Food Chat With Michael Solomonov

By Hannah Lee

Remember a few years back when Americans thought Israeli food meant hummus (which they mistakenly pronounced as hum-mus, as in soil or decayed plant matter)?  Michael Solomonov was amongst the individuals who changed the public’s perception of Israeli cuisine.  On Sunday, Main Point Books in Bryn Mawr welcomed superstar chef Solomonov and his partner, Steve Cook to speak about their new cookbook, Zahav, which has been selling like the proverbial hotcakes.  The cookbook is fine for kosher households, because the recipes do not call for shellfish and do not mix meat and dairy ingredients.  If you cannot get a table at the restaurant, do get the gorgeous book and have fun trying the recipes!

Before Solomonov won the James Beard Foundation award for Best Chef: Mid-Atlantic in 2011 and he became a national celebrity through the pages of Bon Appetit and Food and Wine, Michael was a youngster who moved between Israel and the United States with his parents.  He was a picky eater and he had no ambition in life.  When he got a job at a bakery in Israel, working 14-hour days for $2.50 an hour, his family was simply relieved that he was not in jail.  However, the pivotal moment for Michael’s life was the death of his younger brother, David, who was killed while on volunteer duty during Yom Kippur of 2003, just days before his release from the Israeli Army service.

The search for meaning eventually led Michael to a sober life, focused on presenting the best of Israeli cuisine, applying Middle Eastern techniques and spices to locally sourced produce.  When it’s not sustainable to import tomatoes in January, he can simulate the taste of Israeli food with local pumpkin and persimmon.  What is particularly inspirational about his journey is that he and his family could not have predicted his career trajectory.  With much hard work and learning on the job— they were on the brink of closing the currently wildly popular Zahav— Michael can serve as a poster child for the late bloomer, one who was not engaged by school.

Solomonov and his partner will soon launch the Rooster Soup Company, a deli-style place that serves only sandwiches and soup, the latter made from the bones and parts of the 1,000-plus chickens used in their Federal Donuts operation (that serves only donuts in the morning and fried chicken in the afternoon).  All the proceeds from Rooster Soup will benefit the Broad Street Ministry to their work in providing meals and services to vulnerable and homeless Philadelphians.  It is set to open at 1526 Sansom Street (in the former home of Sansom Street Kabob House).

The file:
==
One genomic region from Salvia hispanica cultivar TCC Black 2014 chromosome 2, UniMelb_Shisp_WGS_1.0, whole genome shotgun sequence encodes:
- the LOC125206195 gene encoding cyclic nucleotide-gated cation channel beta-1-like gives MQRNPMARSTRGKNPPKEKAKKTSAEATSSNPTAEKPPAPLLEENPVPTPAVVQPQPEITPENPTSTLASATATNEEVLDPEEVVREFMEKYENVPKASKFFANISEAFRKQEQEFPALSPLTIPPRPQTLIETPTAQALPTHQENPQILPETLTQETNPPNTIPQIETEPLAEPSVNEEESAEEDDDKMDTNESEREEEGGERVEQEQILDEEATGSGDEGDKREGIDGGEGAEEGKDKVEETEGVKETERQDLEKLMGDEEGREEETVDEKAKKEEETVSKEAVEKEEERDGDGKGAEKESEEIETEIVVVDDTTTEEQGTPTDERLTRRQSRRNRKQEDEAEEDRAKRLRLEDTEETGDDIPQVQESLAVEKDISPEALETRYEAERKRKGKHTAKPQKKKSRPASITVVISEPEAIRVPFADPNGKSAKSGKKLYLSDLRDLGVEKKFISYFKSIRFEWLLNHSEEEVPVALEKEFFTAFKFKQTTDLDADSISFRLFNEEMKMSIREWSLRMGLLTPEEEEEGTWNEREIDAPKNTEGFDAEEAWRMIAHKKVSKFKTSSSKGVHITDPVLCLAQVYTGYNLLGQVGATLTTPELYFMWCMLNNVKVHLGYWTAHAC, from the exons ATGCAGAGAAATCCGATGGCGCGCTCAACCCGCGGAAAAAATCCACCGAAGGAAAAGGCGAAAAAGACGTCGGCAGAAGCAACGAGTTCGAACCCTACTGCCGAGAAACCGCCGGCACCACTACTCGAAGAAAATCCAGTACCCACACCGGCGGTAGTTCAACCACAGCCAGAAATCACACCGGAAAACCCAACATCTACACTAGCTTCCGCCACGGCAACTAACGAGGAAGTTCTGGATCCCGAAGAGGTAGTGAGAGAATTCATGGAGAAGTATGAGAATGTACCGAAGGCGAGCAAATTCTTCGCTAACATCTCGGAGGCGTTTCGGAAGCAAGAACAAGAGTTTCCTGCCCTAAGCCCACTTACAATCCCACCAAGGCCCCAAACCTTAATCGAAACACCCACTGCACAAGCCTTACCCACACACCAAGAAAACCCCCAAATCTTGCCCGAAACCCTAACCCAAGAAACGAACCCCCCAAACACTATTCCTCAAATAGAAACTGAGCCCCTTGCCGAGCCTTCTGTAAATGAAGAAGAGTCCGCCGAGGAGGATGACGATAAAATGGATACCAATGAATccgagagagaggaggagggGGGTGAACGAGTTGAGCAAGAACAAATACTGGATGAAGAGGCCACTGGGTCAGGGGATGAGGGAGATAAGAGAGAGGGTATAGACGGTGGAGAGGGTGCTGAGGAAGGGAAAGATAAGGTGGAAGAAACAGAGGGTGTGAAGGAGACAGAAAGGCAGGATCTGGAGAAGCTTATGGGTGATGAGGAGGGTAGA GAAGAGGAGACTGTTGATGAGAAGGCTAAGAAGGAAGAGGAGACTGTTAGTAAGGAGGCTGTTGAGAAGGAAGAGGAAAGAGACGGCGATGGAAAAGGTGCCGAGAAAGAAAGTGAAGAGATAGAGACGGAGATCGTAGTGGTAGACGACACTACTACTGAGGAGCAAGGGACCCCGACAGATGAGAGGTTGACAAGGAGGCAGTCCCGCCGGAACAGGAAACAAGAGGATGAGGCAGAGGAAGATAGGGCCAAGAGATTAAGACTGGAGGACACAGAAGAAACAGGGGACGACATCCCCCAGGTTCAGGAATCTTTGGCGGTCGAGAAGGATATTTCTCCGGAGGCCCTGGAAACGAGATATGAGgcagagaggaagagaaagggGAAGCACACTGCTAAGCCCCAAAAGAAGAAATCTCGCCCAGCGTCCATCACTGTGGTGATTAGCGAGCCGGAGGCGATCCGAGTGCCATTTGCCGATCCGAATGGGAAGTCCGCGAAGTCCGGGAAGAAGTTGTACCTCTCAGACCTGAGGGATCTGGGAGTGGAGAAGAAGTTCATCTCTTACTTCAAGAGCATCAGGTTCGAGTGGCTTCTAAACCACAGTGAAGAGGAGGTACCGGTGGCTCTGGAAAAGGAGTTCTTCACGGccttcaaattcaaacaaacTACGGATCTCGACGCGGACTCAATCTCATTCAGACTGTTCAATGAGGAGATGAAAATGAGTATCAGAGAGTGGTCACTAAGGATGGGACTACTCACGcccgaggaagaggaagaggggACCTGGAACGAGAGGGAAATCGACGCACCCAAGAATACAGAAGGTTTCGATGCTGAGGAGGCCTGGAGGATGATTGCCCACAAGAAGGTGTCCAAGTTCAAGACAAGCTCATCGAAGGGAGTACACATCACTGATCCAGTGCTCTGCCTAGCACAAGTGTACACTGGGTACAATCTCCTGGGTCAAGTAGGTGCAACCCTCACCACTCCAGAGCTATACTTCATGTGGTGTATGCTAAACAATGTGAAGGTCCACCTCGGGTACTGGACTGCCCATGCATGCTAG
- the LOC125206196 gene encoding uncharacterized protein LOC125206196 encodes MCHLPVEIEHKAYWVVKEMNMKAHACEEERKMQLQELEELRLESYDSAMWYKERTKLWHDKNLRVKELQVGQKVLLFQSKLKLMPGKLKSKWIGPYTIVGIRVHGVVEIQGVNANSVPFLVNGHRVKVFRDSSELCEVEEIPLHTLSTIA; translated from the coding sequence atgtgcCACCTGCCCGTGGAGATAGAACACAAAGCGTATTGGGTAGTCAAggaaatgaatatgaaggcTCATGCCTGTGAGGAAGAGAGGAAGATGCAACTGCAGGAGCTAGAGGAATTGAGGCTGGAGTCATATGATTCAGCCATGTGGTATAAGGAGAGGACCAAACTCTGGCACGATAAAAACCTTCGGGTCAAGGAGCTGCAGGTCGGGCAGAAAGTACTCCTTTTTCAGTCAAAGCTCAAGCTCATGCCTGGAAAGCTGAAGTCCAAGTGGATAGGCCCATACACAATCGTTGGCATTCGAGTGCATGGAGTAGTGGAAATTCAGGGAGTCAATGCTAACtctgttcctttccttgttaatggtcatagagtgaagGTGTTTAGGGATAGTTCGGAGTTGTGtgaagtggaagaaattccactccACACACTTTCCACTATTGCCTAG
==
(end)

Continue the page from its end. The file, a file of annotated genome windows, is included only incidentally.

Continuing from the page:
Another exciting project of his of note to foodies is the January release date of his documentary, The Search for Israeli Cuisine, which will be picked up by PBS in the spring.  Solomonov was followed around Israel by two-time Academy Award nominee and James Beard Award-winning filmmaker Roger Sherman.  They filmed each day at five locations and Michael marveled that each food venue was new to him, who’d lived there.  So imagine the novelty to us Americans, who are merely visitors to the Holy Land.

 

Winter Markets

By Hannah Lee

Do you miss the farmers’ market in winter?

If you’re like me, it’s a let-down to buy produce flown or trucked in from California, which is what are available these days in the supermarkets, even in Whole Foods, which may have the biggest selection of organic produce around. Some farmers’ markets are open on Saturdays, but if you keep Shabbat, your best option is the Reading Terminal Market in Philadelphia. It’s open seven days a week, and it’s indoors, so you (and the vendors) do not have to freeze in the open air.

When was the last time you’ve visited this market? You’ll be surprised and delighted by the lively changes there. Check out the Reading Terminal Market website for fun events, including the Valentine Day’s wedding of four couples in the center court at noon.

Among my favorite vendors is Steve Bowes of Bowes Family Farm. Stop by for a chat and a lesson about biodynamic and organic farming. He’s at the market on Thursdays to Saturdays from 8 to 6 and Sundays from 9 to 5.

The Fair Food Farmstand, run by Fair Food Philly, offers organic eggs, dairy, and meats as well as seasonal produce and artisanal foods. They’re open every day.